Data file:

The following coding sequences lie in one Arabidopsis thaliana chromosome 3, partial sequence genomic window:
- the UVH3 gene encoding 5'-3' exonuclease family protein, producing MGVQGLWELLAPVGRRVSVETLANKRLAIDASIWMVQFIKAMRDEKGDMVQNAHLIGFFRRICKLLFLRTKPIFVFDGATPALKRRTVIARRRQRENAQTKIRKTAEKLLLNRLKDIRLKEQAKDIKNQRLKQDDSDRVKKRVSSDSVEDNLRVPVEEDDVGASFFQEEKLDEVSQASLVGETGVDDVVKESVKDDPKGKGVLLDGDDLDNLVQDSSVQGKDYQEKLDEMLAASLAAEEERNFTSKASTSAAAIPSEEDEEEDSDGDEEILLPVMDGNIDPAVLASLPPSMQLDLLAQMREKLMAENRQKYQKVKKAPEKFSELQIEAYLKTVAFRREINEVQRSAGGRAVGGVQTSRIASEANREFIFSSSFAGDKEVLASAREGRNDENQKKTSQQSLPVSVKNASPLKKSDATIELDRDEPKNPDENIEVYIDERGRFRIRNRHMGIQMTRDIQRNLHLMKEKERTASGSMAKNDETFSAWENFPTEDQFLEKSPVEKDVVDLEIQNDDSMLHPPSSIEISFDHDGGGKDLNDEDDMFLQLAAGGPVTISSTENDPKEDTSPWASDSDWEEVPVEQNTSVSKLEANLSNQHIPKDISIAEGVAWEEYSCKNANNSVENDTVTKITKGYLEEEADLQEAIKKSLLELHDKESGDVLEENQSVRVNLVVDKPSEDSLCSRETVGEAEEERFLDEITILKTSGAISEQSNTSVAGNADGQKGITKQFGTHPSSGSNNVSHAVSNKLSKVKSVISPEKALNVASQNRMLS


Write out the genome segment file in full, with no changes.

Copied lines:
The following coding sequences lie in one Arabidopsis thaliana chromosome 3, partial sequence genomic window:
- the UVH3 gene encoding 5'-3' exonuclease family protein, producing MGVQGLWELLAPVGRRVSVETLANKRLAIDASIWMVQFIKAMRDEKGDMVQNAHLIGFFRRICKLLFLRTKPIFVFDGATPALKRRTVIARRRQRENAQTKIRKTAEKLLLNRLKDIRLKEQAKDIKNQRLKQDDSDRVKKRVSSDSVEDNLRVPVEEDDVGASFFQEEKLDEVSQASLVGETGVDDVVKESVKDDPKGKGVLLDGDDLDNLVQDSSVQGKDYQEKLDEMLAASLAAEEERNFTSKASTSAAAIPSEEDEEEDSDGDEEILLPVMDGNIDPAVLASLPPSMQLDLLAQMREKLMAENRQKYQKVKKAPEKFSELQIEAYLKTVAFRREINEVQRSAGGRAVGGVQTSRIASEANREFIFSSSFAGDKEVLASAREGRNDENQKKTSQQSLPVSVKNASPLKKSDATIELDRDEPKNPDENIEVYIDERGRFRIRNRHMGIQMTRDIQRNLHLMKEKERTASGSMAKNDETFSAWENFPTEDQFLEKSPVEKDVVDLEIQNDDSMLHPPSSIEISFDHDGGGKDLNDEDDMFLQLAAGGPVTISSTENDPKEDTSPWASDSDWEEVPVEQNTSVSKLEANLSNQHIPKDISIAEGVAWEEYSCKNANNSVENDTVTKITKGYLEEEADLQEAIKKSLLELHDKESGDVLEENQSVRVNLVVDKPSEDSLCSRETVGEAEEERFLDEITILKTSGAISEQSNTSVAGNADGQKGITKQFGTHPSSGSNNVSHAVSNKLSKVKSVISPEKALNVASQNRMLS